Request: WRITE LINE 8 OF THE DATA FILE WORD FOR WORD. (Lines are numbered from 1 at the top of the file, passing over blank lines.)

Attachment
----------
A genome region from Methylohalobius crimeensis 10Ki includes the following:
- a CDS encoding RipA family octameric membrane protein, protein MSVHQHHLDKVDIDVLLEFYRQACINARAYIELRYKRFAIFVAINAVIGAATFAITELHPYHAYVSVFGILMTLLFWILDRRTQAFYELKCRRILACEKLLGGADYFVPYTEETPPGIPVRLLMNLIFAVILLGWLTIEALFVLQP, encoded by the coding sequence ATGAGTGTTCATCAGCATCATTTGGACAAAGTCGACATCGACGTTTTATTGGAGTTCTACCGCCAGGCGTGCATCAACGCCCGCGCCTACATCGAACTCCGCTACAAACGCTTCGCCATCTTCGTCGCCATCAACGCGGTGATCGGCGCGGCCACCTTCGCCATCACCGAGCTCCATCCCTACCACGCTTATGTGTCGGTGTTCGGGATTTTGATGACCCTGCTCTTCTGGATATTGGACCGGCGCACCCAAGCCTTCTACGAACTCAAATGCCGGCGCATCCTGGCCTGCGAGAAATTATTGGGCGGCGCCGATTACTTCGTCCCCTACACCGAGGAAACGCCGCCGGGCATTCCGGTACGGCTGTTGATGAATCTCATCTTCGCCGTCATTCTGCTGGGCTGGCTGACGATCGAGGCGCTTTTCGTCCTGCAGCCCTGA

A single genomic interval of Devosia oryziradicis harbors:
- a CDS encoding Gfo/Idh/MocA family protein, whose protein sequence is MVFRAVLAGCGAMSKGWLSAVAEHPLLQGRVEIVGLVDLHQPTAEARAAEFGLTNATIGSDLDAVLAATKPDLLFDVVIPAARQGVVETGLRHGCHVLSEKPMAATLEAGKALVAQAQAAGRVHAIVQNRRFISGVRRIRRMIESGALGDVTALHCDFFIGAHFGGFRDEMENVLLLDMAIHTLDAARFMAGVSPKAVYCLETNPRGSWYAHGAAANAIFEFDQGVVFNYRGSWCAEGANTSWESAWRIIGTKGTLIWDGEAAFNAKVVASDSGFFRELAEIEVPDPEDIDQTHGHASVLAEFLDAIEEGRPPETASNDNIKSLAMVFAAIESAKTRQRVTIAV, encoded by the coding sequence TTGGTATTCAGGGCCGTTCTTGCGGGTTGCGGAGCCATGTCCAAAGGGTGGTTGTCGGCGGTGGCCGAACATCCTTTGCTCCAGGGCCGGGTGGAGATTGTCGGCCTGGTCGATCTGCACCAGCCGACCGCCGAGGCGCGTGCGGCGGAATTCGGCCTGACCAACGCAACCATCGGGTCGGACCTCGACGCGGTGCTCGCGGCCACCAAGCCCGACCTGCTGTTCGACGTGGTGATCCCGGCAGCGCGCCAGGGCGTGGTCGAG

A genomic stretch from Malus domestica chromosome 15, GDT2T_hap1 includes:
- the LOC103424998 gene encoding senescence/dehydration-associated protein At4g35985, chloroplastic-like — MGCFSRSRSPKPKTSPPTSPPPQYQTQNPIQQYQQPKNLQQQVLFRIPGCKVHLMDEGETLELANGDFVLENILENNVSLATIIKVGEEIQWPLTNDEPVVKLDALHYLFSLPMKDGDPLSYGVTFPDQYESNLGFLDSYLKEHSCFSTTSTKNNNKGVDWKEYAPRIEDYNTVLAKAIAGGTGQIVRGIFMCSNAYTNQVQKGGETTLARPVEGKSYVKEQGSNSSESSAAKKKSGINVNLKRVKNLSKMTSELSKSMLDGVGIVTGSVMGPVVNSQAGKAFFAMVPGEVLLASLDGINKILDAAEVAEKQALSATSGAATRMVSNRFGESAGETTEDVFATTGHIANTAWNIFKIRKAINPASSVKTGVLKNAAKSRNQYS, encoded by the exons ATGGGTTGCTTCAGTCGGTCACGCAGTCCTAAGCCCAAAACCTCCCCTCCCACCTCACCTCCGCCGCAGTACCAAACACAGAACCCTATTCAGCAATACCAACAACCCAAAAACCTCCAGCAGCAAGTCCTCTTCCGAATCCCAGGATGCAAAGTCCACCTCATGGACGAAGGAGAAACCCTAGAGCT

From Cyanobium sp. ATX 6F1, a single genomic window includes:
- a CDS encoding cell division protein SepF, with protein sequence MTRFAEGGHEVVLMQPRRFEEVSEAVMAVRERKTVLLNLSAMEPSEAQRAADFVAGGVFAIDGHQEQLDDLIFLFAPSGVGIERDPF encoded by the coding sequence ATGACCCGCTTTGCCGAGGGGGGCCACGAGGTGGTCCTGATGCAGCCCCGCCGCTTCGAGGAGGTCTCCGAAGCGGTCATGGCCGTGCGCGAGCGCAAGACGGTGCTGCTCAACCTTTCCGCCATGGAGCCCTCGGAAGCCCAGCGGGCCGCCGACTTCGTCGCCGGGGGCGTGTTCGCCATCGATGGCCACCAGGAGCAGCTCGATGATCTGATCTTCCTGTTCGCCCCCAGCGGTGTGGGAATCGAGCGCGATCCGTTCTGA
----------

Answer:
- a CDS encoding cell division protein SepF, with protein sequence MTRFAEGGHEVVLMQPRRFEEVSEAVMAVRERKTVLLNLSAMEPSEAQRAADFVAGGVFAIDGHQEQLDDLIFLFAPSGVGIERDPF encoded by the coding sequence ATGACCCGCTTTGCCGAGGGGGGCCACGAGGTGGTCCTGATGCAGCCCCGCCGCTTCGAGGAGGTCTCCGAAGCGGTCATGGCCGTGCGCGAGCGCAAGACGGTGCTGCTCAACCTTTCCGCCATGGAGCCCTCGGAAGCCCAGCGGGCCGCCGACTTCGTCGCCGGGGGCGTGTTCGCCATCGATGGCCACCAGGAGCAGCTCGATGATCTGATCTTCCTGTTCGCCCCCAGCGGTGTGGGAATCGAGCGCGATCCGTTCTGA